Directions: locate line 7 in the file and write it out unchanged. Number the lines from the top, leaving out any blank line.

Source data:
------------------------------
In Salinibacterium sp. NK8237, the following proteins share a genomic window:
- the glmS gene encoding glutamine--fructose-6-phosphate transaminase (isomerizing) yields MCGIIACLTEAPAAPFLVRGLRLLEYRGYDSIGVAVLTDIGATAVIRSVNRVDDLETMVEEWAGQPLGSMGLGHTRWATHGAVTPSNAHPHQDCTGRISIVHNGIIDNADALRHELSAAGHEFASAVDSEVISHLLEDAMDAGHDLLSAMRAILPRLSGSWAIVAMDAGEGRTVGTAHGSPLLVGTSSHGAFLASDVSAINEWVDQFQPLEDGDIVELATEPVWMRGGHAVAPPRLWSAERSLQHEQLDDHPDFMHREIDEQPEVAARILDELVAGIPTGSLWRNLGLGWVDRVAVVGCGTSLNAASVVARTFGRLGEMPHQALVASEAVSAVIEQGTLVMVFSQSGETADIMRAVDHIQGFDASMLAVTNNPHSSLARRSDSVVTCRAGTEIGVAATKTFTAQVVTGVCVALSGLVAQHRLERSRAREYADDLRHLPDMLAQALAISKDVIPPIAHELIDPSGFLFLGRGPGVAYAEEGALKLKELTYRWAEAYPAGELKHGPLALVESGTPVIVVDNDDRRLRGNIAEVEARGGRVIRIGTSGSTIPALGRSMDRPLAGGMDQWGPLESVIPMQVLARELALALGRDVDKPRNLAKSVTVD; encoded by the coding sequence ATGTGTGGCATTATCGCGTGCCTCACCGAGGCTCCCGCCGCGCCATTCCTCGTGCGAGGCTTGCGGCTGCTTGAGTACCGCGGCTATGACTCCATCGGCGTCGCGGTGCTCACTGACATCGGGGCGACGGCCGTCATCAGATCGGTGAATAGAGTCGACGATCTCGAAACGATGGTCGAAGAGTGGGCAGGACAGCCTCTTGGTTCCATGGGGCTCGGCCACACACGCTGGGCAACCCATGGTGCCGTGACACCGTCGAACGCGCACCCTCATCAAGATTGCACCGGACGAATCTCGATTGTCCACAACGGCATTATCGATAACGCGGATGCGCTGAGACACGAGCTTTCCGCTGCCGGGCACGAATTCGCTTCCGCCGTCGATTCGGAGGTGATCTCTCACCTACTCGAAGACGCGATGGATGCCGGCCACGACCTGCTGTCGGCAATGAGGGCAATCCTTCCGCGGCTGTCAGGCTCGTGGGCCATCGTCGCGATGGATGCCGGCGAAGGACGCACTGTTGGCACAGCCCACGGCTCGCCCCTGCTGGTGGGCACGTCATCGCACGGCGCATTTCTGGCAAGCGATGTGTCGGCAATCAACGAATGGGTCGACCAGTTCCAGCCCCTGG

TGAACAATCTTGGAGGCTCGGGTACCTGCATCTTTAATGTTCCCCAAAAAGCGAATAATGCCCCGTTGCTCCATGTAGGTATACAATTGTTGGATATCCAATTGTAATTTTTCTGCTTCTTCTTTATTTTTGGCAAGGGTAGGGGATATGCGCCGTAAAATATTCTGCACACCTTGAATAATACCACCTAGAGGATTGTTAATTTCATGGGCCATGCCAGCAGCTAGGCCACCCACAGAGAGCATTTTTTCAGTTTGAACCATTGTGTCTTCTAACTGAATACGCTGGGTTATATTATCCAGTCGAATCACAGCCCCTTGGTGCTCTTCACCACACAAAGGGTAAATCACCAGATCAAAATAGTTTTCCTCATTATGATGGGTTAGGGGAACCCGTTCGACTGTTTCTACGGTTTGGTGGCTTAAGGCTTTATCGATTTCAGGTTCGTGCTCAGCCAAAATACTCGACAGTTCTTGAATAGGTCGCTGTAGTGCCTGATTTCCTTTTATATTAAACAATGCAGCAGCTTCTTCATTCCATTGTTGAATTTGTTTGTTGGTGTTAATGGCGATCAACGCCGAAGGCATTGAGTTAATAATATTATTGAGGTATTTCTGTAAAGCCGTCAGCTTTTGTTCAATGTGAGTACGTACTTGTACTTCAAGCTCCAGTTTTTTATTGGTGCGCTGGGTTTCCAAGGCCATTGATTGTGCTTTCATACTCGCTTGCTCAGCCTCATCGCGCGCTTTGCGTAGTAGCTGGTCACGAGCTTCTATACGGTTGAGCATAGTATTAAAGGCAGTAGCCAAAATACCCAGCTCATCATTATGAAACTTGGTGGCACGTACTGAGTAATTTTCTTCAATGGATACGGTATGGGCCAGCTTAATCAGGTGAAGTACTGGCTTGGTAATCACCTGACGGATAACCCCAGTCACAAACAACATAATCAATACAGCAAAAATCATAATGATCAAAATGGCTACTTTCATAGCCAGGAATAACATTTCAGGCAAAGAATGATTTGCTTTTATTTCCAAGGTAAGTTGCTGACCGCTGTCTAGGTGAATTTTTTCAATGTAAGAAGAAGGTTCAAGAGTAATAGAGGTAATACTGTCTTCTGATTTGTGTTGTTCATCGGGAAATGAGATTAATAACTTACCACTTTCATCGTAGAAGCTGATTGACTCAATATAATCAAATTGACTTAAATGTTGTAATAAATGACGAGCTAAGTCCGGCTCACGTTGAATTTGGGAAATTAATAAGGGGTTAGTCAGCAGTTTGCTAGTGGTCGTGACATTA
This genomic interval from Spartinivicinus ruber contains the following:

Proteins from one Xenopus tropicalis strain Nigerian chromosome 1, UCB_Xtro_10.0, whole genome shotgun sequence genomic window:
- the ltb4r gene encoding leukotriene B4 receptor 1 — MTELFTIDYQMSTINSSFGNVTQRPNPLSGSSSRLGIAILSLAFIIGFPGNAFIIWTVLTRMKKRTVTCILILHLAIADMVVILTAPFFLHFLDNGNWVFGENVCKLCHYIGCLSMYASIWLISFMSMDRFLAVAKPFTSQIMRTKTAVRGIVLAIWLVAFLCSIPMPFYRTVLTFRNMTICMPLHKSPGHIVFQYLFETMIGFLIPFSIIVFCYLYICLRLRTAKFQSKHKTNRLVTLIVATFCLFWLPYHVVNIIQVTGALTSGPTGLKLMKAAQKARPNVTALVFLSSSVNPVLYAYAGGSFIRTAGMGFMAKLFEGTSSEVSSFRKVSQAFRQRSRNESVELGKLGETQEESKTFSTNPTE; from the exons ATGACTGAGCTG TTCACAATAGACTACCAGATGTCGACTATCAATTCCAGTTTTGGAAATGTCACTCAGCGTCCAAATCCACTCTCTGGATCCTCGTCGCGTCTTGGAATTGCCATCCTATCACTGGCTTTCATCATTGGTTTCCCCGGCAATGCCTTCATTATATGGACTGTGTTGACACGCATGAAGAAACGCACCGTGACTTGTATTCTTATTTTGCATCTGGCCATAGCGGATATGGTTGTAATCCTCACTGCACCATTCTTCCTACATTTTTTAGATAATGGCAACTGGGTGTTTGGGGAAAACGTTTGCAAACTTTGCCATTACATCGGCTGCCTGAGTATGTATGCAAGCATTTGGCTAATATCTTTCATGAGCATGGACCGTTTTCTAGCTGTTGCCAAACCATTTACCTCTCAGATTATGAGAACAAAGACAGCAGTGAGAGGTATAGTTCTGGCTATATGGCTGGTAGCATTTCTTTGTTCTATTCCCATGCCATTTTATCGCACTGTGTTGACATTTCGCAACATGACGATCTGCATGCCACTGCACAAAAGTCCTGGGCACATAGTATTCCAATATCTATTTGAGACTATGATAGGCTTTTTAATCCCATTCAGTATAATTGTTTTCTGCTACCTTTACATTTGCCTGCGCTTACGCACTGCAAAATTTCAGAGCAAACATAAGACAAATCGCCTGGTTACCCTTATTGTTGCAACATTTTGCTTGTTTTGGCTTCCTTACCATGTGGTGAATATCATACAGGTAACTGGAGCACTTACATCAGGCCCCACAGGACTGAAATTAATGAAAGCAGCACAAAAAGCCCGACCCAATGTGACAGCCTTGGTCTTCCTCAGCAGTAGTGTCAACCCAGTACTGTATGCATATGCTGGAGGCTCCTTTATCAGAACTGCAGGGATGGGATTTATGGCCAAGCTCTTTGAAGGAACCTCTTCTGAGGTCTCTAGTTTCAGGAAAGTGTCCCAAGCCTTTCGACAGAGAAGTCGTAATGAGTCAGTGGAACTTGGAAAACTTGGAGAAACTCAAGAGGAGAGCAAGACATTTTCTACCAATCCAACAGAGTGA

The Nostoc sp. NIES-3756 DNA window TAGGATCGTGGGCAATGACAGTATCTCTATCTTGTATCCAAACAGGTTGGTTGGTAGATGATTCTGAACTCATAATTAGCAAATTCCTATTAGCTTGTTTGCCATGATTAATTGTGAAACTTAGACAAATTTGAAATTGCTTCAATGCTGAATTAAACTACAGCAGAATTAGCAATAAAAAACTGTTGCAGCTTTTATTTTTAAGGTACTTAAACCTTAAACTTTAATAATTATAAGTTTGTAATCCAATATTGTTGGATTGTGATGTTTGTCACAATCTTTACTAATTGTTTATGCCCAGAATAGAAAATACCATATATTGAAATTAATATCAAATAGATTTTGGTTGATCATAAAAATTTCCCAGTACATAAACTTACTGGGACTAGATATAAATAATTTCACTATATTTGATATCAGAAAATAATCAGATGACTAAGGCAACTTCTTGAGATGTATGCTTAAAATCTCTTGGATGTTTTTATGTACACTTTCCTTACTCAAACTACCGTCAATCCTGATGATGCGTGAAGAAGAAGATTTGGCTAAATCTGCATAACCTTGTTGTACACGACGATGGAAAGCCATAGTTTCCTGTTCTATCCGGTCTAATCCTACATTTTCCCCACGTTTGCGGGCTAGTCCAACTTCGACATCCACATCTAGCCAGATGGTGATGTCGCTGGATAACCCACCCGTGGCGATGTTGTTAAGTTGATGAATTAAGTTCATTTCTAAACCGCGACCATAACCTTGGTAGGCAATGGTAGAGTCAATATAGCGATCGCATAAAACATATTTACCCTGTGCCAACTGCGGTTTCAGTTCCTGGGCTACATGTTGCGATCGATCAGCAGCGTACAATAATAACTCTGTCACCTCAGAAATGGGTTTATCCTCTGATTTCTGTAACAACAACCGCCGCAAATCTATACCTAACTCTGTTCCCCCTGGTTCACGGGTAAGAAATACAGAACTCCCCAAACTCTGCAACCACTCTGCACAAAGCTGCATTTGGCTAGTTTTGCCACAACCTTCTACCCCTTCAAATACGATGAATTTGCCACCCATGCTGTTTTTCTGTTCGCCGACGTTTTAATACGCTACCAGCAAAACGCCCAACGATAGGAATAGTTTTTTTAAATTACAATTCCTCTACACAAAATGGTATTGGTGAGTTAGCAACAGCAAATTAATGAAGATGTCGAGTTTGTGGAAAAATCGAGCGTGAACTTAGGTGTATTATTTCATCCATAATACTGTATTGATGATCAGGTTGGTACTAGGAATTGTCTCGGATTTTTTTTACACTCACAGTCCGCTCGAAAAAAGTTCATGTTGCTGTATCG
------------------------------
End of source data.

The Nostoc sp. NIES-3756 DNA window TAGGATCGTGGGCAATGACAGTATCTCTATCTTGTATCCAAACAGGTTGGTTGGTAGATGATTCTGAACTCATAATTAGCAAATTCCTATTAGCTTGTTTGCCATGATTAATTGTGAAACTTAGACAAATTTGAAATTGCTTCAATGCTGAATTAAACTACAGCAGAATTAGCAATAAAAAACTGTTGCAGCTTTTATTTTTAAGGTACTTAAACCTTAAACTTTAATAATTATAAGTTTGTAATCCAATATTGTTGGATTGTGATGTTTGTCACAATCTTTACTAATTGTTTATGCCCAGAATAGAAAATACCATATATTGAAATTAATATCAAATAGATTTTGGTTGATCATAAAAATTTCCCAGTACATAAACTTACTGGGACTAGATATAAATAATTTCACTATATTTGATATCAGAAAATAATCAGATGACTAAGGCAACTTCTTGAGATGTATGCTTAAAATCTCTTGGATGTTTTTATGTACACTTTCCTTACTCAAACTACCGTCAATCCTGATGATGCGTGAAGAAGAAGATTTGGCTAAATCTGCATAACCTTGTTGTACACGACGATGGAAAGCCATAGTTTCCTGTTCTATCCGGTCTAATCCTACATTTTCCCCACGTTTGCGGGCTAGTCCAACTTCGACATCCACATCTAGCCAGATGGTGATGTCGCTGGATAACCCACCCGTGGCGATGTTGTTAAGTTGATGAATTAAGTTCATTTCTAAACCGCGACCATAACCTTGGTAGGCAATGGTAGAGTCAATATAGCGATCGCATAAAACATATTTACCCTGTGCCAACTGCGGTTTCAGTTCCTGGGCTACATGTTGCGATCGATCAGCAGCGTACAATAATAACTCTGTCACCTCAGAAATGGGTTTATCCTCTGATTTCTGTAACAACAACCGCCGCAAATCTATACCTAACTCTGTTCCCCCTGGTTCACGGGTAAGAAATACAGAACTCCCCAAACTCTGCAACCACTCTGCACAAAGCTGCATTTGGCTAGTTTTGCCACAACCTTCTACCCCTTCAAATACGATGAATTTGCCACCCATGCTGTTTTTCTGTTCGCCGACGTTTTAATACGCTACCAGCAAAACGCCCAACGATAGGAATAGTTTTTTTAAATTACAATTCCTCTACACAAAATGGTATTGGTGAGTTAGCAACAGCAAATTAATGAAGATGTCGAGTTTGTGGAAAAATCGAGCGTGAACTTAGGTGTATTATTTCATCCATAATACTGTATTGATGATCAGGTTGGTACTAGGAATTGTCTCGGATTTTTTTTACACTCACAGTCCGCTCGAAAAAAGTTCATGTTGCTGTATCG